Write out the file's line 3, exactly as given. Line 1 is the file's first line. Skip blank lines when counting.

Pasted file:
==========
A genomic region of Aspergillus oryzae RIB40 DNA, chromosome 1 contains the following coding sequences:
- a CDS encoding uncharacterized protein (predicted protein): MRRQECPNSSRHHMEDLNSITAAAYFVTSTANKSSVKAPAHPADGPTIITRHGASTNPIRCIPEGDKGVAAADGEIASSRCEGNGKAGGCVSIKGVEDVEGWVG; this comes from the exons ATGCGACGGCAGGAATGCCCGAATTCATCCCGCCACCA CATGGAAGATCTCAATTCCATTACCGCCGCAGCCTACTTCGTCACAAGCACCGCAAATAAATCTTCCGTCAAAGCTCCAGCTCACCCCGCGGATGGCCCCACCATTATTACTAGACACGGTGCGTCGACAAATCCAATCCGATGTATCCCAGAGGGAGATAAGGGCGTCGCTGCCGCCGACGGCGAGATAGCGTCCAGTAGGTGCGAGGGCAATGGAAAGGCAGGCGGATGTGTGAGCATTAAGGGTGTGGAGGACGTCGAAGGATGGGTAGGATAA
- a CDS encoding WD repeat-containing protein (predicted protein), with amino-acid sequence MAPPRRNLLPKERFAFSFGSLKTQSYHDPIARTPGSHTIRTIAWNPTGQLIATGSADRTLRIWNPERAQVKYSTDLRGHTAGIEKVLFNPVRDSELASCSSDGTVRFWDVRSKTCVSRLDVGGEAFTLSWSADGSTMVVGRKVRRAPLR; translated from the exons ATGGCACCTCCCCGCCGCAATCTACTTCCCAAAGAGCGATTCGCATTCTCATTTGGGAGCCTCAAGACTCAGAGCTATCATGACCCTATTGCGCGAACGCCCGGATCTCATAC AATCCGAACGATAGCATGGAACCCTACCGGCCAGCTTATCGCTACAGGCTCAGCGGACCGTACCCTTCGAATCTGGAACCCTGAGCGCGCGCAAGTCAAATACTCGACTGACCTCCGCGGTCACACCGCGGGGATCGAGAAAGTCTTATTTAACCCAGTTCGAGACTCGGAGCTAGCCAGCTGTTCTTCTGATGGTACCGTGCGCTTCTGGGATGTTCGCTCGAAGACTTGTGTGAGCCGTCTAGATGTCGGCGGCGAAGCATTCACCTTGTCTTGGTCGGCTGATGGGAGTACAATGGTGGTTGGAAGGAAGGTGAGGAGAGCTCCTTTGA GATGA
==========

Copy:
- a CDS encoding WD repeat-containing protein (predicted protein), with amino-acid sequence MAPPRRNLLPKERFAFSFGSLKTQSYHDPIARTPGSHTIRTIAWNPTGQLIATGSADRTLRIWNPERAQVKYSTDLRGHTAGIEKVLFNPVRDSELASCSSDGTVRFWDVRSKTCVSRLDVGGEAFTLSWSADGSTMVVGRKVRRAPLR; translated from the exons ATGGCACCTCCCCGCCGCAATCTACTTCCCAAAGAGCGATTCGCATTCTCATTTGGGAGCCTCAAGACTCAGAGCTATCATGACCCTATTGCGCGAACGCCCGGATCTCATAC AATCCGAACGATAGCATGGAACCCTACCGGCCAGCTTATCGCTACAGGCTCAGCGGACCGTACCCTTCGAATCTGGAACCCTGAGCGCGCGCAAGTCAAATACTCGACTGACCTCCGCGGTCACACCGCGGGGATCGAGAAAGTCTTATTTAACCCAGTTCGAGACTCGGAGCTAGCCAGCTGTTCTTCTGATGGTACCGTGCGCTTCTGGGATGTTCGCTCGAAGACTTGTGTGAGCCGTCTAGATGTCGGCGGCGAAGCATTCACCTTGTCTTGGTCGGCTGATGGGAGTACAATGGTGGTTGGAAGGAAGGTGAGGAGAGCTCCTTTGA GATGA